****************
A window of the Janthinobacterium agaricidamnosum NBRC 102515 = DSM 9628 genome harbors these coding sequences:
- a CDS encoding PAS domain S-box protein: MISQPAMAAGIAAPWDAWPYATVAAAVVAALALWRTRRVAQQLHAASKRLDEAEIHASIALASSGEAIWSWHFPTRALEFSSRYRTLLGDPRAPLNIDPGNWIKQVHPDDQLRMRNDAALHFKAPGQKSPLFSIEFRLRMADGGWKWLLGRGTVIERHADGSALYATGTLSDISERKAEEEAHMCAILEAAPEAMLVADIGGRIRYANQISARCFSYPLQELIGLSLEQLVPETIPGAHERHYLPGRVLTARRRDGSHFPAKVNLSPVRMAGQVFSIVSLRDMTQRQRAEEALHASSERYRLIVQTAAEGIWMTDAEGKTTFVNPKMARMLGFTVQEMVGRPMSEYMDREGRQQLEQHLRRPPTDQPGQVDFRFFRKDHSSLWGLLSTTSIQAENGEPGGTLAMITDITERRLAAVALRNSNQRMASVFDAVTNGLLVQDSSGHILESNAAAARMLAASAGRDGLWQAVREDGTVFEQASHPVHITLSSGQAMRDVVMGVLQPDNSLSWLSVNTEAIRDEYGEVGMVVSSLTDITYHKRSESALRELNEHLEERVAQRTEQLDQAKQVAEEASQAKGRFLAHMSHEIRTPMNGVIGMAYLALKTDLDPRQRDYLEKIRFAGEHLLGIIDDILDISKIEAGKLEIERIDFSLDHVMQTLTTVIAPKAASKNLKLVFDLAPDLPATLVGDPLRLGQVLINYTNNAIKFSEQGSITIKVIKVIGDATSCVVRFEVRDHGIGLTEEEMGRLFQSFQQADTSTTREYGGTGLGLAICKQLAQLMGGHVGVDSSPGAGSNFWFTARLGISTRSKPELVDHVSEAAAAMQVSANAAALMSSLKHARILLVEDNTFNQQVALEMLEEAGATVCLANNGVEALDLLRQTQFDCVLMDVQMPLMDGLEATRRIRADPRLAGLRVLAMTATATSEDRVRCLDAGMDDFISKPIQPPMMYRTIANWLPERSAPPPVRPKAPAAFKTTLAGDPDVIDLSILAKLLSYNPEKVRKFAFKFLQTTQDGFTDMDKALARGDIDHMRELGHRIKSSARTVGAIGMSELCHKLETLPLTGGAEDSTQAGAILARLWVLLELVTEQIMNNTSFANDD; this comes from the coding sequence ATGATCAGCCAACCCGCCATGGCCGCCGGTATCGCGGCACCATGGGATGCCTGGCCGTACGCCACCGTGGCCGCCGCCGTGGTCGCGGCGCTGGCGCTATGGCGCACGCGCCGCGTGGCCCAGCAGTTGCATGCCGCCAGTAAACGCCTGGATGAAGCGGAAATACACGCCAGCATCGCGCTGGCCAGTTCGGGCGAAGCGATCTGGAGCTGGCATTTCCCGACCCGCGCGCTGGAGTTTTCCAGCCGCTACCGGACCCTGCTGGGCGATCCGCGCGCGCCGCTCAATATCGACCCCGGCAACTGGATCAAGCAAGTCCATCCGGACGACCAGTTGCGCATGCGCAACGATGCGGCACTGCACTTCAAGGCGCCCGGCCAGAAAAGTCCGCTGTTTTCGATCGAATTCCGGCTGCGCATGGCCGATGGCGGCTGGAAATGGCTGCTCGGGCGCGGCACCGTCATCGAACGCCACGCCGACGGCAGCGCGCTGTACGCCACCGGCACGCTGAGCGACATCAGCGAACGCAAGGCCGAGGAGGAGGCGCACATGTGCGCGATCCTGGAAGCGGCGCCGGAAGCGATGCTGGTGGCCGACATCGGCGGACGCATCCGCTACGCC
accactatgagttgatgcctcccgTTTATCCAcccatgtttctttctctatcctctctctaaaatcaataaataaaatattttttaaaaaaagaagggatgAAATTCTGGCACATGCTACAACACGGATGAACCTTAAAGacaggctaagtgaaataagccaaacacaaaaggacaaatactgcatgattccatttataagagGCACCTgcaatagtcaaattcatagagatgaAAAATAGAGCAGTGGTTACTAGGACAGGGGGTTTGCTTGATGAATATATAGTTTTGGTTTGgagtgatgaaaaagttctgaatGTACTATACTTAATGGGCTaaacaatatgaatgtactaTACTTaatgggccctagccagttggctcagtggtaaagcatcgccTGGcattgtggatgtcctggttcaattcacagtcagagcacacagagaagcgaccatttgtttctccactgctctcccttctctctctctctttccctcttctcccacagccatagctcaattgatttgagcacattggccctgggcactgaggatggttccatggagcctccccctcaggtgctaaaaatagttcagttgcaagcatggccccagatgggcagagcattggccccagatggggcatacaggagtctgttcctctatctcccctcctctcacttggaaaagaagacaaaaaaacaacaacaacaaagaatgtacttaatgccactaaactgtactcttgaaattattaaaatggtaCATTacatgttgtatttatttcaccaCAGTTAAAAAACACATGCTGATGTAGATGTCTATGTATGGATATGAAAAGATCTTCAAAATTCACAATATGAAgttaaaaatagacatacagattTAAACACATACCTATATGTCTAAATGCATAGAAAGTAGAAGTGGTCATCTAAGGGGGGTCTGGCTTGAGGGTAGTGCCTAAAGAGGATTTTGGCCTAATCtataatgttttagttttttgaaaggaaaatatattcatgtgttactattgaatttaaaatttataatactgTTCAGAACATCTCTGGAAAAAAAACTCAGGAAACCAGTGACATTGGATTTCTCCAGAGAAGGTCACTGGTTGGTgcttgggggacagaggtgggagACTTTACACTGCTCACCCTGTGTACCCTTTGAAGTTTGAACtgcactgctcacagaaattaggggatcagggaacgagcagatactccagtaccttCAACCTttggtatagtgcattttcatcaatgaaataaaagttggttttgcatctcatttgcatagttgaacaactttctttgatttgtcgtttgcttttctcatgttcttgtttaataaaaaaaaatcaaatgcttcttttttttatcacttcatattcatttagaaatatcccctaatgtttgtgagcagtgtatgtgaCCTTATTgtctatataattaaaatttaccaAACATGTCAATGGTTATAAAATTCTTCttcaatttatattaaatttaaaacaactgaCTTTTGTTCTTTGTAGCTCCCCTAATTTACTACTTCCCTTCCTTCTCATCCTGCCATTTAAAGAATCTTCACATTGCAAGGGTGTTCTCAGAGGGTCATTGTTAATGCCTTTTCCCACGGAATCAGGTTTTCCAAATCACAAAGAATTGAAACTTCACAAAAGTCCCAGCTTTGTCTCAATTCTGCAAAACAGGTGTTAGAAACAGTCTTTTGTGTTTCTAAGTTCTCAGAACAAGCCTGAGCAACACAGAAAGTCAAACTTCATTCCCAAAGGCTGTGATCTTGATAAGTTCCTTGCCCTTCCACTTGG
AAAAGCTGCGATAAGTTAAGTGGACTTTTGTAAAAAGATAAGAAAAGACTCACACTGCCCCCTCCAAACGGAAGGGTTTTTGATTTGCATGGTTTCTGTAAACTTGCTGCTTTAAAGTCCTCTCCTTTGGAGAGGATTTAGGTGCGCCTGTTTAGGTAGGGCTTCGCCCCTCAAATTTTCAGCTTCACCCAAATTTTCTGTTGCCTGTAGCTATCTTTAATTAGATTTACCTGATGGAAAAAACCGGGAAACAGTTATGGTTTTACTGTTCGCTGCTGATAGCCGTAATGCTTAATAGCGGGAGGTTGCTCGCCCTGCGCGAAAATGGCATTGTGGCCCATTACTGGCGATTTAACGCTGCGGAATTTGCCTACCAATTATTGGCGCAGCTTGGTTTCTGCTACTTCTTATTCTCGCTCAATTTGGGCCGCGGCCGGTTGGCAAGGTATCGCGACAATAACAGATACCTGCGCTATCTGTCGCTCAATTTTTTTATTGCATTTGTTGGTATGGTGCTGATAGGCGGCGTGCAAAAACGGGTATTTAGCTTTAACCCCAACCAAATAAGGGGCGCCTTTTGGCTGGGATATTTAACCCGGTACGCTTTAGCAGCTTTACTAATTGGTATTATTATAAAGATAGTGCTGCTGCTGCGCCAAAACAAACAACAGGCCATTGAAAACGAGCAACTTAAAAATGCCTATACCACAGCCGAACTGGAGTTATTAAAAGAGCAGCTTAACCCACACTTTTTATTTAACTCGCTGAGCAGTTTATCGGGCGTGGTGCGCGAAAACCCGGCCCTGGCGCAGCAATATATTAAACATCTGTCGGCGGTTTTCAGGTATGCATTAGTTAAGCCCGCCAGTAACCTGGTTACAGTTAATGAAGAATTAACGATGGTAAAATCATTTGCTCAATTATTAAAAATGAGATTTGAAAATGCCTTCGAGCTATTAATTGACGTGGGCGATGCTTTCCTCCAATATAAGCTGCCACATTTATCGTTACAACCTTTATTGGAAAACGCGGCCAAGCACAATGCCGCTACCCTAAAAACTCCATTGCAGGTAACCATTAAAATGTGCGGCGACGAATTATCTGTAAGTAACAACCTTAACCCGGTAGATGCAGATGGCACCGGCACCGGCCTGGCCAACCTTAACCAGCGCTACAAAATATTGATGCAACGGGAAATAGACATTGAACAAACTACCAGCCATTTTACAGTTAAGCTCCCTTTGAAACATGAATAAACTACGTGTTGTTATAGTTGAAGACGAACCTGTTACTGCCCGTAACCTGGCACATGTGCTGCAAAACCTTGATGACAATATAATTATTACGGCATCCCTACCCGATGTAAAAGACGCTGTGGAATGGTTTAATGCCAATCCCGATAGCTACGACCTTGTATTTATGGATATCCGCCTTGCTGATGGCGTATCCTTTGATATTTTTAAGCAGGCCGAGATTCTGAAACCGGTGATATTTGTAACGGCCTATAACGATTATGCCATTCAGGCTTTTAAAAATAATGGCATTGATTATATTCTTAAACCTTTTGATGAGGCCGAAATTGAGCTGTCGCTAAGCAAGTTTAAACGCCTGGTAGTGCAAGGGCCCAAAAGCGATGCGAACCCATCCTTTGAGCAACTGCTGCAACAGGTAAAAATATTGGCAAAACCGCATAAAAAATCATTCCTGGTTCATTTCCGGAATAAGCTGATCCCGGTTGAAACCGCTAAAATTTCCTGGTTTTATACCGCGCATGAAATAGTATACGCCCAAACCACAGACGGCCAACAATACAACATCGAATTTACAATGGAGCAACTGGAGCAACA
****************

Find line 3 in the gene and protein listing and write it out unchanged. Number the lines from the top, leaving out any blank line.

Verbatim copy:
accactatgagttgatgcctcccgTTTATCCAcccatgtttctttctctatcctctctctaaaatcaataaataaaatattttttaaaaaaagaagggatgAAATTCTGGCACATGCTACAACACGGATGAACCTTAAAGacaggctaagtgaaataagccaaacacaaaaggacaaatactgcatgattccatttataagagGCACCTgcaatagtcaaattcatagagatgaAAAATAGAGCAGTGGTTACTAGGACAGGGGGTTTGCTTGATGAATATATAGTTTTGGTTTGgagtgatgaaaaagttctgaatGTACTATACTTAATGGGCTaaacaatatgaatgtactaTACTTaatgggccctagccagttggctcagtggtaaagcatcgccTGGcattgtggatgtcctggttcaattcacagtcagagcacacagagaagcgaccatttgtttctccactgctctcccttctctctctctctttccctcttctcccacagccatagctcaattgatttgagcacattggccctgggcactgaggatggttccatggagcctccccctcaggtgctaaaaatagttcagttgcaagcatggccccagatgggcagagcattggccccagatggggcatacaggagtctgttcctctatctcccctcctctcacttggaaaagaagacaaaaaaacaacaacaacaaagaatgtacttaatgccactaaactgtactcttgaaattattaaaatggtaCATTacatgttgtatttatttcaccaCAGTTAAAAAACACATGCTGATGTAGATGTCTATGTATGGATATGAAAAGATCTTCAAAATTCACAATATGAAgttaaaaatagacatacagattTAAACACATACCTATATGTCTAAATGCATAGAAAGTAGAAGTGGTCATCTAAGGGGGGTCTGGCTTGAGGGTAGTGCCTAAAGAGGATTTTGGCCTAATCtataatgttttagttttttgaaaggaaaatatattcatgtgttactattgaatttaaaatttataatactgTTCAGAACATCTCTGGAAAAAAAACTCAGGAAACCAGTGACATTGGATTTCTCCAGAGAAGGTCACTGGTTGGTgcttgggggacagaggtgggagACTTTACACTGCTCACCCTGTGTACCCTTTGAAGTTTGAACtgcactgctcacagaaattaggggatcagggaacgagcagatactccagtaccttCAACCTttggtatagtgcattttcatcaatgaaataaaagttggttttgcatctcatttgcatagttgaacaactttctttgatttgtcgtttgcttttctcatgttcttgtttaataaaaaaaaatcaaatgcttcttttttttatcacttcatattcatttagaaatatcccctaatgtttgtgagcagtgtatgtgaCCTTATTgtctatataattaaaatttaccaAACATGTCAATGGTTATAAAATTCTTCttcaatttatattaaatttaaaacaactgaCTTTTGTTCTTTGTAGCTCCCCTAATTTACTACTTCCCTTCCTTCTCATCCTGCCATTTAAAGAATCTTCACATTGCAAGGGTGTTCTCAGAGGGTCATTGTTAATGCCTTTTCCCACGGAATCAGGTTTTCCAAATCACAAAGAATTGAAACTTCACAAAAGTCCCAGCTTTGTCTCAATTCTGCAAAACAGGTGTTAGAAACAGTCTTTTGTGTTTCTAAGTTCTCAGAACAAGCCTGAGCAACACAGAAAGTCAAACTTCATTCCCAAAGGCTGTGATCTTGATAAGTTCCTTGCCCTTCCACTTGG